The biggest surprise had to be when Good Morning America said they wanted to hire me.

I mean, that hadn't even been in my wildest daydreams.

What I wished I had known?

I mean, you know how much we learn in our careers as we go along.

I had to self-teach myself how to do what I call digital marketing and the whole website things.

If I had understood at the very beginning what I understand now, it would've been easier for the business to grow, for the website to reach more people.

If I had understood more about if I had been willing to hire someone who understood that, but I'm on the budget, I really wasn't willing to risk our family's money, but I wish I had brought some people in to help me get it off the ground sooner.

Whenever I say this to my husband, Frank, he says, "Oh, my gosh, honey. It was successful beyond our wildest dreams. Do not second-guess anything."

Maybe it was good that I had to learn it all along the way.

FRANK BLAKE: Out of curiosity, did your national fame impact your husband and kids?

STEPHANIE NELSON: Oh, sure, sure. I'll tell you something funny. I went on a big surprise, big surprise.

I wrote about it in the book, but I got on The Oprah Winfrey Show. I was only on her show for a total of five minutes, and it changed my life.

Here's why, because remember how I told you I didn't really understand the digital marketing thing?

The day after I was on Oprah's show, my website went to the top of Google for all of the important search terms.

There's a coupon company who is my advertiser and they're number one, but I went above that because Oprah drove so much traffic and it sat there for six years.

So, that was 40% of our business for six years simply from going on The Oprah Show for five minutes.

FRANK BLAKE: Incredible.

STEPHANIE NELSON: Incredible. Okay.

So, my husband, my mother always said, I married the perfect man because he is completely unfazed by two things, fame and money, completely unfazed by that.

He is a Boy Scout leader. He is the guy who picks trash up off the ground. He is salt of the earth. He is such a nice person.

He didn't let any of this faze him, and he made sure to keep me grounded. So, I do appreciate that we have a very nice life and a very nice marriage.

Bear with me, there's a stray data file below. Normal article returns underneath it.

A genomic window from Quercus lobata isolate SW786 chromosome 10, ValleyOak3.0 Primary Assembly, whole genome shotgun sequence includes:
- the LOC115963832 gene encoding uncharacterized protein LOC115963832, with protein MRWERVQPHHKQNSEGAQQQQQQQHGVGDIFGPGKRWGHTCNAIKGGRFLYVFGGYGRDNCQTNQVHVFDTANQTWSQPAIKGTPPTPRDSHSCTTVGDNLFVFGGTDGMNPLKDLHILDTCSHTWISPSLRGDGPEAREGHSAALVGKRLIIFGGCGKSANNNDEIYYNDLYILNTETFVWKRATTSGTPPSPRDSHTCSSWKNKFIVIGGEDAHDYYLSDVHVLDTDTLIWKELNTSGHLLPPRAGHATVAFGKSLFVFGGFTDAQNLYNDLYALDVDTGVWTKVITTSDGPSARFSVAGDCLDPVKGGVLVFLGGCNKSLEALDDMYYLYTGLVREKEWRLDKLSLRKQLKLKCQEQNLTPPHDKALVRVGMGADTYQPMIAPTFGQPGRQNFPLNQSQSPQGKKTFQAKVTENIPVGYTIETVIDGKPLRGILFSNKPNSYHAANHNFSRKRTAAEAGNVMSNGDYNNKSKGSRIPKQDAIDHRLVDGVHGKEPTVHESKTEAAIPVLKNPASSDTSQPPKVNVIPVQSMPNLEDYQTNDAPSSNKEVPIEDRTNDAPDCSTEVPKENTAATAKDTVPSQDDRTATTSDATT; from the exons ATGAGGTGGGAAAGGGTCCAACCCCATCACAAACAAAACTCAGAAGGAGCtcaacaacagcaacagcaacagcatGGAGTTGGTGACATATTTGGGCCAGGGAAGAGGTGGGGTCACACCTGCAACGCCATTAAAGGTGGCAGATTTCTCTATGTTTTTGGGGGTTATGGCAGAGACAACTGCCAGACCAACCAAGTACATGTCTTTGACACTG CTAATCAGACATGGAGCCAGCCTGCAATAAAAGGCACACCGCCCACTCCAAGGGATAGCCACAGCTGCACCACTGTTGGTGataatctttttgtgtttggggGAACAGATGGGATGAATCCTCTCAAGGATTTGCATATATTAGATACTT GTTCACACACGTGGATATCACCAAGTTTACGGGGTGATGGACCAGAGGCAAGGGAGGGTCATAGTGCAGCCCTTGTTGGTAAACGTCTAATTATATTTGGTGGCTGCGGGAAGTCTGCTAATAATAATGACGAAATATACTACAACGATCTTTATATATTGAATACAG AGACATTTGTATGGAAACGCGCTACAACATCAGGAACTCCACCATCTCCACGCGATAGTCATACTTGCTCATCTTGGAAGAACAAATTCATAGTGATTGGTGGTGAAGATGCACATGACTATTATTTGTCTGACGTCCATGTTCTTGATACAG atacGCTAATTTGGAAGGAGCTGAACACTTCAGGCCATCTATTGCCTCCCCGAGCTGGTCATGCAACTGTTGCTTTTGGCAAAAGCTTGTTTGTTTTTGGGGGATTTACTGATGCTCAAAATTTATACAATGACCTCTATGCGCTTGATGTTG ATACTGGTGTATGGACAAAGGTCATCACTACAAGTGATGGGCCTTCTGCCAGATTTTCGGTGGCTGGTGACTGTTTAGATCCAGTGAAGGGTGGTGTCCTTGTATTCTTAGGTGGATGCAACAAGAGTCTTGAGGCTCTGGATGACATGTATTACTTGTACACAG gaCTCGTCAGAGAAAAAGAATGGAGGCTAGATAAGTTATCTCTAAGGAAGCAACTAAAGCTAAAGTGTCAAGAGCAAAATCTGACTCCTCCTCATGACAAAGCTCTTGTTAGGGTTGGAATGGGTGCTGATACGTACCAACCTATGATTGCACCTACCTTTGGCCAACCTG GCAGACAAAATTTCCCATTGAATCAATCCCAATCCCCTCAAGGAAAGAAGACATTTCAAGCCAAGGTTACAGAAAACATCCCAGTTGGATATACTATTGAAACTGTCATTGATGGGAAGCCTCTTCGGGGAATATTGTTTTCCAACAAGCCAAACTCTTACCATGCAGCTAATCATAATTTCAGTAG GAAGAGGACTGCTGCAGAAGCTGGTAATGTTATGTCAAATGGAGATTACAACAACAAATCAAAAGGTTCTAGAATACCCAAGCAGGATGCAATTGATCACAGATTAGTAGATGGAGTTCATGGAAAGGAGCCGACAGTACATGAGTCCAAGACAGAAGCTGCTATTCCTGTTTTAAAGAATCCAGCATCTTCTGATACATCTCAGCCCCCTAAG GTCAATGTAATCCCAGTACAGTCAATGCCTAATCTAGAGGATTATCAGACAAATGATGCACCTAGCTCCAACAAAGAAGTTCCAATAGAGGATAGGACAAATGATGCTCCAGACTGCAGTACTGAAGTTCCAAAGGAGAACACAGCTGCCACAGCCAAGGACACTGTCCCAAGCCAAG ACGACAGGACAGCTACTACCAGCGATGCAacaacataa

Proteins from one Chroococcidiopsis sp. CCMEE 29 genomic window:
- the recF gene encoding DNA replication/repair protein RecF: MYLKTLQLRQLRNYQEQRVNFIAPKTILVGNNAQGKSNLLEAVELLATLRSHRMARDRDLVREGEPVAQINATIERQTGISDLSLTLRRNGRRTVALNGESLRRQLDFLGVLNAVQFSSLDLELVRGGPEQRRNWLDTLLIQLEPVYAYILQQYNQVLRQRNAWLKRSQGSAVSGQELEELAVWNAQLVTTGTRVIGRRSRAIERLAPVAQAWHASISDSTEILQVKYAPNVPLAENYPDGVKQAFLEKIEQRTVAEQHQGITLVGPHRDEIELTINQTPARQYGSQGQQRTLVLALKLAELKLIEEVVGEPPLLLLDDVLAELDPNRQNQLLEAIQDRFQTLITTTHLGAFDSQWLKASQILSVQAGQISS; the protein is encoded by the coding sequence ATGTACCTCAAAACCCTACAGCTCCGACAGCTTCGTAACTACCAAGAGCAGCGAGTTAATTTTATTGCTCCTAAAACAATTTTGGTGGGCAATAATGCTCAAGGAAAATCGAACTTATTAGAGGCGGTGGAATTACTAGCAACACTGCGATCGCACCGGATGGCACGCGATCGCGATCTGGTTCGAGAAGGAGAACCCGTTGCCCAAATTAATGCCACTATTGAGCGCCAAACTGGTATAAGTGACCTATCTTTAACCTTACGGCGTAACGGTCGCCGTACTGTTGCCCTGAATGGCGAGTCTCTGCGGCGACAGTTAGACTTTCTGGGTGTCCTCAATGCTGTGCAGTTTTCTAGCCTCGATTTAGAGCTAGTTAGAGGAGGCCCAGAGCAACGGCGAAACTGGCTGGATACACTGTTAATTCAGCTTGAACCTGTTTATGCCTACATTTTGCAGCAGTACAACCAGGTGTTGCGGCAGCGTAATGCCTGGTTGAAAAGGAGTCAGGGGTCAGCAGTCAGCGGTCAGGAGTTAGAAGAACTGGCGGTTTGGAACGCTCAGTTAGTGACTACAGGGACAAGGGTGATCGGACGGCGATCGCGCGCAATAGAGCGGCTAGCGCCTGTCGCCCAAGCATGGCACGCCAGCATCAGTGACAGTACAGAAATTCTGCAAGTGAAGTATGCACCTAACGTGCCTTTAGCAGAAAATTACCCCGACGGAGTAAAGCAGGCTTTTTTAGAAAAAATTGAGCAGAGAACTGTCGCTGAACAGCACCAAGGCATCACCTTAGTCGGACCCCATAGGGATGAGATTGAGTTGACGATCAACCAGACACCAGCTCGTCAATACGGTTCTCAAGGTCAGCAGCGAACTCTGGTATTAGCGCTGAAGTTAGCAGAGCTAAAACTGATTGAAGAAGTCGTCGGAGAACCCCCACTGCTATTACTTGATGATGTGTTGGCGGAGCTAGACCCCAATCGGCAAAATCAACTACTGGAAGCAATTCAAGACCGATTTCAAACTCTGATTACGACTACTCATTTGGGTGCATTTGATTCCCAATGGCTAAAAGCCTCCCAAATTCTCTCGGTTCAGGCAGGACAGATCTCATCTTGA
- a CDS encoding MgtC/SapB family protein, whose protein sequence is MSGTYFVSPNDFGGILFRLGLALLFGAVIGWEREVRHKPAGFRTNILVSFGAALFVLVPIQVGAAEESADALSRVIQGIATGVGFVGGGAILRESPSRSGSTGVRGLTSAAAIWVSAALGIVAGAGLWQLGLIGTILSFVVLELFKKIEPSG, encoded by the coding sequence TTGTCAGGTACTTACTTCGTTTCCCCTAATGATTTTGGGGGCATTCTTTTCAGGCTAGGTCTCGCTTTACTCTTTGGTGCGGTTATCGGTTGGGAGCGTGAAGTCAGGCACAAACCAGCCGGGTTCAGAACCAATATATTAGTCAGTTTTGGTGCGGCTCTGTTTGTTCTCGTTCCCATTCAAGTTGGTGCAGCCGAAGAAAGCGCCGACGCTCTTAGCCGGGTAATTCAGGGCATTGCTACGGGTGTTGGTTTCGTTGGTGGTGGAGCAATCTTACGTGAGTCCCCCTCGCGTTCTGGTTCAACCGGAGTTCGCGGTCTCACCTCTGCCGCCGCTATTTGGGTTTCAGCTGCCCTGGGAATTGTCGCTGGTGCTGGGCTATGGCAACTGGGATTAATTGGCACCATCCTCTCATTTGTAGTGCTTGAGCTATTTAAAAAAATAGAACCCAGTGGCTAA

I think that if he had let my ego get carried away, but I'll tell you what?

After I went on The Oprah Show, my sons were in high school and middle school, they got so much attention from girls, they were not complaining.

FRANK BLAKE: That was a good thing for them.

So, switching gears a bit, tell our listeners about your book, Imagine More, which has a long subtitle, but Imagine More.

Tell us a little bit about the book and why you wrote it.

STEPHANIE NELSON: So the reason I wrote the book is because we have a mutual friend, Bob Goff, one of my favorite authors.

I'd read all his books and I went to a workshop of his a couple of years ago, really just because I wanted to meet him.

When you meet Bob, he puts big dreams in your head.

I told him the coupon mom story, and he said, "You should write a book."

I was retired and I thought, "Well, you know what, Bob Goff will say he writes his books for his children." I thought, "Okay."

FRANK BLAKE: I didn't know. Yeah.


He writes his books for his children and anyone who wants to come alongside and listen is free to do that.

Millions of people have done that.

My sons saw what I call the highlight reel of the coupon mom experience, but they didn't see the stuff behind the scenes, the rejection, the discouragement, and they're men now.

I wanted them to have those stories and that perspective and the faith part of this story, even if I'm gone.

So, I wrote the book as a manuscript and Bob coached me through it.

It was very fun to write and I had no intention of publishing it.

It sat on my computer for six months, but I had the book written.

Then I was approached by a publisher six months after that and they published it.